• Sometimes a tracheostomy tube is too big to allow the air to travel around the tube and into the upper airway through the vocal cords and out the mouth and nose to allow sufficient exhalation. The doctor may need to put in a smaller tracheostomy tube or a tracheostomy tube without a cuff in order for you to be able to use the Valve.
  • Tracheostomy tube changes sometimes create swelling of the surrounding tissues in your airway. When you have your tracheostomy tube changed, you might find it helpful to wait a day or so before wearing the Valve again to allow any swelling to go down.

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When the Valve is on the tracheostomy tube, I seem to start coughing and sometimes the Valve will pop right off of my tracheostomy tube. What should I do?

Valve users have reported that they will cough when wearing the Valve, especially when they first put the Valve on their tracheostomy tube. This is because the air being exhaled is going through the throat instead of out of the tracheostomy tube and they are feeling secretions that are in the throat. Sometimes they will cough hard enough that the Valve will pop off of the tracheostomy tube. When this happens, check to see if suctioning through the tracheostomy tube and/or mouth is needed. After suctioning, place the Valve back on the tracheostomy tube. Be sure to put the Valve on the tracheostomy tube using a firm quarter turn, but do not force the Valve onto the tracheostomy tube. Most Valve users have found that they are able to cough up secretions through the mouth when the Valve is on and that they don't need to be suctioned as often.


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I coughed the Valve off my tracheostomy tube because I had secretions that needed to be removed and now my tracheostomy tube and/or mouth have been suctioned and the Valve is put back on my tracheostomy tube. As soon as the Valve is put back on my tube, I start to cough very hard and cannot seem to stop and/or the Valve pops off again. What should I do?

Initial placement of the Valve may stimulate a cough due to the reintroduction of airflow through the upper airway. When airflow is absent, as with an inflated cuff, there is a tendency for secretions to pool due to the lack of sensation. When secretions are not felt in the upper airway you may not spontaneously cough or swallow, therefore the secretions will pool in the airway. Placement of the Valve redirects air through the upper airway moving secretions upward. A cough is triggered due to the sensation caused by this movement of secretions. Coughing will continue until the secretions have settled or have moved into a position that will allow you to remove them. This is beneficial as you now have a more effective secretion clearing mechanism in place with Valve use. Usually, coughing subsides and use of the Valve becomes more comfortable. Keep in mind that more than one suctioning attempt may be required. When coughing persists and is not improved by suctioning or if it is uncomfortable to breathe while using the Valve, remove the Valve immediately and speak with your doctor regarding possible causes. There could be several causes affecting your ability to tolerate using the Valve due to persistent coughing and can include:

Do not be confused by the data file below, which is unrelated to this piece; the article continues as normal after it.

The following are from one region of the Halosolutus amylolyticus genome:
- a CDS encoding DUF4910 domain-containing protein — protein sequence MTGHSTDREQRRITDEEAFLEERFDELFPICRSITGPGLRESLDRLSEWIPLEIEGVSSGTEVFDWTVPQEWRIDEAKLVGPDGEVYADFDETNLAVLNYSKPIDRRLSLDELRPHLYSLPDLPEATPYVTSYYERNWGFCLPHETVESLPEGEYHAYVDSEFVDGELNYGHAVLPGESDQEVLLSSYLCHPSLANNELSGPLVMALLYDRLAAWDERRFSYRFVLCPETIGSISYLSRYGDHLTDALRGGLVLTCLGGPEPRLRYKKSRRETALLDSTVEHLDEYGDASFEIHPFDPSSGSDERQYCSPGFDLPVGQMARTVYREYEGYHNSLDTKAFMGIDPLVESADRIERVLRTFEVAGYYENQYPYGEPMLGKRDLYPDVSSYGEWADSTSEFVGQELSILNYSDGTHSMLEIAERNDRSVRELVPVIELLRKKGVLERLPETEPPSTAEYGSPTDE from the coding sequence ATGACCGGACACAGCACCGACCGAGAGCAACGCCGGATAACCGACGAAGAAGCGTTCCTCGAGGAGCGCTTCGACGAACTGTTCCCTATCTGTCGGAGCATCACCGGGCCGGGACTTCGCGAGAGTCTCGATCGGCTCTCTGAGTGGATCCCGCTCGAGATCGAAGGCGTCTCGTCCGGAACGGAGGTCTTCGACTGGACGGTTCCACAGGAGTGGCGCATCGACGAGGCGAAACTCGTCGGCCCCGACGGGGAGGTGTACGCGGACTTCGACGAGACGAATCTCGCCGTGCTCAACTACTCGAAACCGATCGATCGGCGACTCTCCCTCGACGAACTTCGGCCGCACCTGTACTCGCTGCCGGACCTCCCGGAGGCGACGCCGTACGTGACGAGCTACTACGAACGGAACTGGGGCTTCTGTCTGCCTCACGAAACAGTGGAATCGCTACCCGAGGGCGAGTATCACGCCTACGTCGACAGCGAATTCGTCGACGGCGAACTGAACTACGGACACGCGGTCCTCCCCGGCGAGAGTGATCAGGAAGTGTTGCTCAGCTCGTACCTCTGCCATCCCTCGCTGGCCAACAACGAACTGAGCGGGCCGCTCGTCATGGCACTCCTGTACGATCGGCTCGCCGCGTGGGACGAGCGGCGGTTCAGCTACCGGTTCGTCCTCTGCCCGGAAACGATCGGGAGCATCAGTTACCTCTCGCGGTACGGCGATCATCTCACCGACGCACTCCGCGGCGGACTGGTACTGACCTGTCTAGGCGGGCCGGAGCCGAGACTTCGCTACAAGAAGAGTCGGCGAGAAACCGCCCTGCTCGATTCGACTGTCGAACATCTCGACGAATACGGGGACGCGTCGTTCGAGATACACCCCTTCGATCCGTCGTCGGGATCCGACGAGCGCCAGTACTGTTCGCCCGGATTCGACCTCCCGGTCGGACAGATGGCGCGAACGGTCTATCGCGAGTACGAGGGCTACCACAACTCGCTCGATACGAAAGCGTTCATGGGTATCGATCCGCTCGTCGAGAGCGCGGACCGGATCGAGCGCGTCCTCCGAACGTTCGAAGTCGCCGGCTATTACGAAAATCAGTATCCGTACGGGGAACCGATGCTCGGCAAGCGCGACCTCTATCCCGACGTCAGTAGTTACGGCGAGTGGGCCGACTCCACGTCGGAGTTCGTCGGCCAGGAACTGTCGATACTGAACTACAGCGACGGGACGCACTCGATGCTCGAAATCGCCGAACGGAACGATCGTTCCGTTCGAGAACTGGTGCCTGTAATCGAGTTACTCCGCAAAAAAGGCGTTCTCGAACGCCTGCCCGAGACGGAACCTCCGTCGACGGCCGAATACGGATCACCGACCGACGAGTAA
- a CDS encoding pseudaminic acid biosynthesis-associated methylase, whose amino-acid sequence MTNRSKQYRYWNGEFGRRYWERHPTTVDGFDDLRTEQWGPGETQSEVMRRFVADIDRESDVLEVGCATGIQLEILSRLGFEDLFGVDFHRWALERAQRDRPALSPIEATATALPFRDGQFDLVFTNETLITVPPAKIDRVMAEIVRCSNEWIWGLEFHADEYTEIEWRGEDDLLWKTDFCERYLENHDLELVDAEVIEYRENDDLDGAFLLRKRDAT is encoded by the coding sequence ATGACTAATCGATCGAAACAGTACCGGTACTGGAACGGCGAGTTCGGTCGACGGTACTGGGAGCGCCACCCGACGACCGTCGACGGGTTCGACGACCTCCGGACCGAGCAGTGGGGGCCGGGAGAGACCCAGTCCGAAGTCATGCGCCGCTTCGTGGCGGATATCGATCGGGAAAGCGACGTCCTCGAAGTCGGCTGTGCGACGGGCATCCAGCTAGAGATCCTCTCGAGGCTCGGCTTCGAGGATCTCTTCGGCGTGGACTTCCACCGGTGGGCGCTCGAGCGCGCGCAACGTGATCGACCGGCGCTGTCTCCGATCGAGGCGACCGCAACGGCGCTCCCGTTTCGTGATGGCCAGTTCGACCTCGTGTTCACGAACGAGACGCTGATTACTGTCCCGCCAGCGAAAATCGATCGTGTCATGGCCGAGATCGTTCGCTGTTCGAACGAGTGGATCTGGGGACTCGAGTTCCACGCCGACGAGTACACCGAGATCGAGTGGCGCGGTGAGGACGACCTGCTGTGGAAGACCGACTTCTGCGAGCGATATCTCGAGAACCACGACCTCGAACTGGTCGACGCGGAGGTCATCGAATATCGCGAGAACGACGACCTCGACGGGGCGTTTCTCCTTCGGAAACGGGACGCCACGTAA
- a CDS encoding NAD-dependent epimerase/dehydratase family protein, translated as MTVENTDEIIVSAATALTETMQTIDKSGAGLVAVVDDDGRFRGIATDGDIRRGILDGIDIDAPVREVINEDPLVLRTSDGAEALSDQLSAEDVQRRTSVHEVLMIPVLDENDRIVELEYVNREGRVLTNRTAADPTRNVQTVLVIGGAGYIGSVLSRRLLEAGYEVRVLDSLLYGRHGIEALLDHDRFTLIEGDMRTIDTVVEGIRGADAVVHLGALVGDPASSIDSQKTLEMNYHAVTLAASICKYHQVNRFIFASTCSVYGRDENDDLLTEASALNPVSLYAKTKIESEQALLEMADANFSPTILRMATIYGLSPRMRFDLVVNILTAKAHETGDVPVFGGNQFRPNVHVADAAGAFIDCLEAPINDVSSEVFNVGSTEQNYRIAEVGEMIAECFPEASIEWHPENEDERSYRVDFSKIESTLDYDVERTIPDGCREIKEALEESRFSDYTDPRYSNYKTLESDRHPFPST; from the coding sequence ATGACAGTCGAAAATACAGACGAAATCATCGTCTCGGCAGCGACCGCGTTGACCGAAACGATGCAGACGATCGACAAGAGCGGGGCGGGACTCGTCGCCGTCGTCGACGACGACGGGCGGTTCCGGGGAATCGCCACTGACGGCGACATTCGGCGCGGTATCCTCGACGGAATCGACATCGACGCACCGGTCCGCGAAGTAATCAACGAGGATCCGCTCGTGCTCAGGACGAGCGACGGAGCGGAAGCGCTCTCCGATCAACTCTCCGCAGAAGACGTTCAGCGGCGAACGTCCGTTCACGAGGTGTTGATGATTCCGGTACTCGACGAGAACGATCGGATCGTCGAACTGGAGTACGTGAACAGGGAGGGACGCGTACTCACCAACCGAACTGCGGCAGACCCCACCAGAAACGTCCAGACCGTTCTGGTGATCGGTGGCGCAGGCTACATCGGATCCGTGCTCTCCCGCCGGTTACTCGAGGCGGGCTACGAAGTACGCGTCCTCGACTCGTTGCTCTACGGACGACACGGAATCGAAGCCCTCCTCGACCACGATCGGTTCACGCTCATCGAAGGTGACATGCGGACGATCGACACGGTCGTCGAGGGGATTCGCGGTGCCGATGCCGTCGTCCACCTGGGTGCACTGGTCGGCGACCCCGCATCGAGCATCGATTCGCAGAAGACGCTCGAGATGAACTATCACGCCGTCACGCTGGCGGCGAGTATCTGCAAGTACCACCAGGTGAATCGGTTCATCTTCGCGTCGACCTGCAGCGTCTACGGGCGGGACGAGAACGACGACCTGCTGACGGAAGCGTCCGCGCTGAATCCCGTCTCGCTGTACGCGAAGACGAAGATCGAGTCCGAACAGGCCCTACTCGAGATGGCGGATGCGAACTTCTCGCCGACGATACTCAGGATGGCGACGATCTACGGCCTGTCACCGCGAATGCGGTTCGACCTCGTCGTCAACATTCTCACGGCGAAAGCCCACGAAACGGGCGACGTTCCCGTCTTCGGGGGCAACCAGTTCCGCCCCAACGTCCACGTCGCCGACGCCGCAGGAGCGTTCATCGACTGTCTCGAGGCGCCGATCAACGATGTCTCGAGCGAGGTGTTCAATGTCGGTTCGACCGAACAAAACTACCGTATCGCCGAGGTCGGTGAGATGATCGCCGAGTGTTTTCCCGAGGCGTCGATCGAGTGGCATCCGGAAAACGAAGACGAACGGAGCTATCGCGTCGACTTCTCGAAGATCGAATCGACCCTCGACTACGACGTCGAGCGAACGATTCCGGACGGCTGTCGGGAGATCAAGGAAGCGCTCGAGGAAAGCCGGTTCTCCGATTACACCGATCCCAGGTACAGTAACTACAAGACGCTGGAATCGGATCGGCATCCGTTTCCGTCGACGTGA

1. Thick, tenacious secretions that may require more aggressive pulmonary hygiene.
  2. Changes in your airway that can cause air trapping making it difficult to breathe easily and stimulate a dry cough. Airway changes may be due to scar tissue development or narrowing of the airway and should be checked by a physician.
  3. The tracheostomy tube is too large or the presence of a cuff on your tube takes up too much room in your airway. You may want to discuss with your physician downsizing the tracheostomy tube or changing to a cuffless tube.
  4. Hypersensitivity that may benefit from medication to desensitize the airway.

It is important to note and tell your doctor when the coughing began. Did it start immediately the first time you wore the valve and has never improved? Did it begin several weeks after you first began to utilize the Passy-Muir Valve? Were there any changes made regarding your airway that may have triggered the coughing such as a tracheostomy tube change? Does your cough sound wet or dry? These questions will help you and your doctor to discover the possible causes of your discomfort and lead to remedies that will allow you to continue Valve use. Do not use the Passy-Muir Valve again until you receive clearance by your doctor.


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The Valve is making a noise. What do I do?